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Original Investigation |

The Role of Color and Morphologic Characteristics in Dermoscopic Diagnosis

Shirin Bajaj, BA1,2; Michael A. Marchetti, MD1; Cristian Navarrete-Dechent, MD1,3; Stephen W. Dusza, DrPH1; Kivanc Kose, PhD1; Ashfaq A. Marghoob, MD1
[+] Author Affiliations
1Dermatology Service, Memorial Sloan Kettering Cancer Center, New York, New York
2Northwestern University, Feinberg School of Medicine, Chicago, Illinois
3Department of Dermatology, Facultad de Medicina, Pontificia Universidad Católica de Chile, Santiago, Chile
JAMA Dermatol. 2016;152(6):676-682. doi:10.1001/jamadermatol.2016.0270.
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Importance  Both colors and structures are considered important in the dermoscopic evaluation of skin lesions but their relative significance is unknown.

Objective  To determine if diagnostic accuracy for common skin lesions differs between gray-scale and color dermoscopic images.

Design, Setting, and Participants  A convenience sample of 40 skin lesions (8 nevi, 8 seborrheic keratoses, 7 basal cell carcinomas, 7 melanomas, 4 hemangiomas, 4 dermatofibromas, 2 squamous cell carcinomas [SCCs]) was selected and shown to attendees of a dermoscopy course (2014 Memorial Sloan Kettering Cancer Center dermoscopy course). Twenty lesions were shown only once, either in gray-scale (n = 10) or color (n = 10) (nonpaired). Twenty lesions were shown twice, once in gray-scale (n = 20) and once in color (n = 20) (paired). Participants provided their diagnosis and confidence level for each of the 60 images. Of the 261 attendees, 158 participated (60.5%) in the study. Most were attending physicians (n = 76 [48.1%]). Most participants were practicing or training in dermatology (n = 144 [91.1%]). The median (interquartile range) experience evaluating skin lesions and using dermoscopy of participants was 6 (13.5) and 2 (4.0) years, respectively.

Main Outcomes and Measures  Diagnostic accuracy and confidence level of participants evaluating gray-scale and color images. Two separate analyses were performed: (1) an unpaired evaluation comparing gray-scale and color images shown either once or for the first time, and (2) a paired evaluation comparing pairs of gray-scale and color images of the same lesion.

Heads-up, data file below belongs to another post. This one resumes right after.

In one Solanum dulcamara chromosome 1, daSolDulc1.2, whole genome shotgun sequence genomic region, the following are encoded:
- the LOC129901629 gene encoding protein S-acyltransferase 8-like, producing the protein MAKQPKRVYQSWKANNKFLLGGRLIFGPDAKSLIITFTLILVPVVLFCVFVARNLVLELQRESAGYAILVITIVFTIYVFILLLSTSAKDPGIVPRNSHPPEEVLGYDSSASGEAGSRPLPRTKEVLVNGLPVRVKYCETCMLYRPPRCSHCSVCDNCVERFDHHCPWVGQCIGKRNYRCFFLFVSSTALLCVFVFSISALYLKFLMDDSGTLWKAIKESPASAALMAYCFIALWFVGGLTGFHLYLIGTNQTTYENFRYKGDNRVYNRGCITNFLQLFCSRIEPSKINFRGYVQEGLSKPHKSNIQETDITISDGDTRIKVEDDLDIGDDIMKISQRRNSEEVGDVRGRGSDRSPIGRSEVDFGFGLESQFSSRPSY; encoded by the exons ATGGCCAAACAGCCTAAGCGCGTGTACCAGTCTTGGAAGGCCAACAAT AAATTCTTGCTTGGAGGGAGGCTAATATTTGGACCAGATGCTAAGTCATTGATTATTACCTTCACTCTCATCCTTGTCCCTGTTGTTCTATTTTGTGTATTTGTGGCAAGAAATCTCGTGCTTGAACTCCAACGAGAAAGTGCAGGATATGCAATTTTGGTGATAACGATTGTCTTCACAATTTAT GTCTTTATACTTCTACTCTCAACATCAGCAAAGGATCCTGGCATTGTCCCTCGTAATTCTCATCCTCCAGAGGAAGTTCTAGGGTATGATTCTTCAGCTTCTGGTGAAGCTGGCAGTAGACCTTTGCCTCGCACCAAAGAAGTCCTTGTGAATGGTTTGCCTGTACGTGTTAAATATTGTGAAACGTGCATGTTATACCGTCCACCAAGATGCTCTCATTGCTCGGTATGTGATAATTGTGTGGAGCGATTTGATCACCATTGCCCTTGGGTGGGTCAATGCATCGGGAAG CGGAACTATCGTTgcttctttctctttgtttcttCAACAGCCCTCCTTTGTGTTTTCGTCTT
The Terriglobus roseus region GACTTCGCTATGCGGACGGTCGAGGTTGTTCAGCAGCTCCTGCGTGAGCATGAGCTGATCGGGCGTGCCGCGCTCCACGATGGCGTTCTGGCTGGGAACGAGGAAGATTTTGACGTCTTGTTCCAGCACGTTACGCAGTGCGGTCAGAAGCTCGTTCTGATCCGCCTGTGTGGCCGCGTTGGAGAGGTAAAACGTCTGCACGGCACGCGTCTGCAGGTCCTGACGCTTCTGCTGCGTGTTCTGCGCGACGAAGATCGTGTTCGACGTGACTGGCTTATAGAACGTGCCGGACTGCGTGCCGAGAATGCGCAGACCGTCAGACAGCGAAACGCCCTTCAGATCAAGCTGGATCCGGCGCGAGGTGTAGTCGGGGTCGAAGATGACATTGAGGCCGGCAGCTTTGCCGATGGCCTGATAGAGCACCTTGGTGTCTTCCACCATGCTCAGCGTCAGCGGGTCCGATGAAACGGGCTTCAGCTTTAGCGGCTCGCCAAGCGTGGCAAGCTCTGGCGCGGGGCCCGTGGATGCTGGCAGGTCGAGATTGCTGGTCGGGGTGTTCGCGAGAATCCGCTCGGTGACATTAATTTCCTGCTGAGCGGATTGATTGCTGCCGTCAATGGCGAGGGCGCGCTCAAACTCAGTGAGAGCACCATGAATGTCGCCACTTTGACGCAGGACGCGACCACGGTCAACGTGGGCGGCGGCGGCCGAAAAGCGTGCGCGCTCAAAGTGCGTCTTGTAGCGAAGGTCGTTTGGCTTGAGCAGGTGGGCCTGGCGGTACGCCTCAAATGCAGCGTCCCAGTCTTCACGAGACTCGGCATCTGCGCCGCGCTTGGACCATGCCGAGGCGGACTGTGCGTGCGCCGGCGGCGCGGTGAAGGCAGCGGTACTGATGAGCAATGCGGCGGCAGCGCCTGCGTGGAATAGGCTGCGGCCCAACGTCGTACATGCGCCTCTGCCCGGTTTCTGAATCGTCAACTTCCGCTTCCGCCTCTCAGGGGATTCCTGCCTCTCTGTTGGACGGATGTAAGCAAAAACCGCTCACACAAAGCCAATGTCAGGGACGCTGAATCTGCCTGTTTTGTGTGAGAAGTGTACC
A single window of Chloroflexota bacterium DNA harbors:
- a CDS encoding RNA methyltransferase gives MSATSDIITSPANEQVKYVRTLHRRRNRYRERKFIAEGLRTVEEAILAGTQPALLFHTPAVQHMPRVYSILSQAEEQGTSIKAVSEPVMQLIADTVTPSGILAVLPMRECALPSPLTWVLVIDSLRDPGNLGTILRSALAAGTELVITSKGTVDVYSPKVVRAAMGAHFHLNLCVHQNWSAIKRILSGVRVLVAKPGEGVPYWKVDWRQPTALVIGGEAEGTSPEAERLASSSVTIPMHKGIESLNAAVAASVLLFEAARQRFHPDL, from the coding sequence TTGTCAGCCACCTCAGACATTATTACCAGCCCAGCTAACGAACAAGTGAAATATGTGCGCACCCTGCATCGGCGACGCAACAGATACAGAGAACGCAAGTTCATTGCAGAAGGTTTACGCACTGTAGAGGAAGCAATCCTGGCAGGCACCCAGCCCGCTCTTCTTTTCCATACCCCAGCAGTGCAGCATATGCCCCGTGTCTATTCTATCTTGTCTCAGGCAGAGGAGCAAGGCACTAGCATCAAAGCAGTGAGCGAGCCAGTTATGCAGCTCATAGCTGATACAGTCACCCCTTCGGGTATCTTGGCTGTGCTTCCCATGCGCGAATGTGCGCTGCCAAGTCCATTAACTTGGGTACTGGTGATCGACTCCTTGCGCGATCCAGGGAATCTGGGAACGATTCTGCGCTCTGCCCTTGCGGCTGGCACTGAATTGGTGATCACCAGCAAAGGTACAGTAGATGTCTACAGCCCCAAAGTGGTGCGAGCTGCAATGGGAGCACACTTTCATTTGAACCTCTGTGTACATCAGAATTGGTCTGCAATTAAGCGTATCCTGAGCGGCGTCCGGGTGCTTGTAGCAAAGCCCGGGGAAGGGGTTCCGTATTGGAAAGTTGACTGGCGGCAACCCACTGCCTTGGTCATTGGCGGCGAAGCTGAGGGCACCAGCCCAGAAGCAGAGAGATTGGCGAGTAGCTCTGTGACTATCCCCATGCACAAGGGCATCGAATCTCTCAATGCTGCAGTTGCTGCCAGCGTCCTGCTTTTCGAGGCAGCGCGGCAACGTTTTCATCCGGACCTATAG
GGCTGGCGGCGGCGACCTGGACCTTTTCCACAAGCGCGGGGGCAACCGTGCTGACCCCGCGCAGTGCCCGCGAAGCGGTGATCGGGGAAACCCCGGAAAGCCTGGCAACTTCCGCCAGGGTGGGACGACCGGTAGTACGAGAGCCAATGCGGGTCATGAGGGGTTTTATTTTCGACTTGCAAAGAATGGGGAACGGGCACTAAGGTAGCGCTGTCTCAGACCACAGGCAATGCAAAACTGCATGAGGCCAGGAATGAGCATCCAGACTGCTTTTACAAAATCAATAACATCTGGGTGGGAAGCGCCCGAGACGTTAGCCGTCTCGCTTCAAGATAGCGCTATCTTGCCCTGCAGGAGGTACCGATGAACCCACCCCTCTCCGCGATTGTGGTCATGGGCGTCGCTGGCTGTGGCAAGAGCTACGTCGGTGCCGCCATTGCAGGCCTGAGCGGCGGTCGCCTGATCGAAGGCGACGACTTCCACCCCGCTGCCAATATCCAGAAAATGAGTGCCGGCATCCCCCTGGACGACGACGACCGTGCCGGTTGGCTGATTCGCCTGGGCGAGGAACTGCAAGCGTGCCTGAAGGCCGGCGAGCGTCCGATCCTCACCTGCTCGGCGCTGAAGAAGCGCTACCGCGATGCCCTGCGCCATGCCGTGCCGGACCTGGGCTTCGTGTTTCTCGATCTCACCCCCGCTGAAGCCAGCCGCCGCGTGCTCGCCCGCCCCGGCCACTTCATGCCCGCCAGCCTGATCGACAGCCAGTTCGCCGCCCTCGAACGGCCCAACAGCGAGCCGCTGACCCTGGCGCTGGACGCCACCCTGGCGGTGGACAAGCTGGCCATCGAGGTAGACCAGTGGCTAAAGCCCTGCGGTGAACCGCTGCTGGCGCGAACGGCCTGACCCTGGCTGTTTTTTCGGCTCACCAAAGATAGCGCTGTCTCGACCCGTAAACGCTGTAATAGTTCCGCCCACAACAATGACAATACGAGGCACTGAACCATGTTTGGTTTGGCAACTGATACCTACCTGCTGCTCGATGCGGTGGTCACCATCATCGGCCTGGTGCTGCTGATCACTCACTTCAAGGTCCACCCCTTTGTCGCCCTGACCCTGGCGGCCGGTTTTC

Results  In univariate analysis of unpaired images, color images were less likely to be diagnosed correctly compared with gray-scale images (odds ratio [OR], 0.8; P < .001). Using gray-scale images as the reference, multivariate analyses of both unpaired and paired images found no association between correct lesion diagnosis and use of color images (OR, 1.0; P = .99, and OR, 1.2; P = .82, respectively). Stratified analysis of paired images using a color by diagnosis interaction term showed that participants were more likely to make a correct diagnosis of SCC and hemangioma in color (P < .001 for both comparisons) and dermatofibroma in gray-scale (P < .001).

Conclusions and Relevance  Morphologic characteristics (ie, structures and patterns), not color, provide the primary diagnostic clue in dermoscopy. Use of gray-scale images may improve teaching of dermoscopy to novices by emphasizing the evaluation of morphology.

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Figure 1.
Plot of Predicted Marginal Probabilities of Correct Response for Gray-Scale and Color Image Assessments

A, Unpaired analysis. B, Paired analysis. A color image of squamous cell carcinoma was not included in unpaired image set; thus, there is no corresponding marginal probability of correct response for comparison to the gray-scale image.

aSignificantly higher or lower scores for color image assessment, in which P < .001.

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Figure 2.
Examples From Paired Color and Gray-Scale Dermoscopic Images

A and B, Multicolored dermatofibroma; 92.4% of participants correctly diagnosed it in gray-scale compared with 56.9% in color (P < .001). The most common incorrect answer for the color image was melanoma. C and D, the central white lines in this dermatofibroma are more conspicuous in gray-scale in which nearly double the participants were able to render a correct diagnosis (6.5% vs 15.0%, P = .03). E and F, The presence of a blue-white veil in this seborrheic keratosis likely led 44.1% of participants to incorrectly diagnose this as a melanoma. In gray-scale, this lesion was correctly diagnosed by 69.9% of participants (P = .01). G and H, Melanoma in which a nearly equal percentage of participants made the correct diagnosis in both images (85.5% vs. 86.8%, respectively, P = .74).

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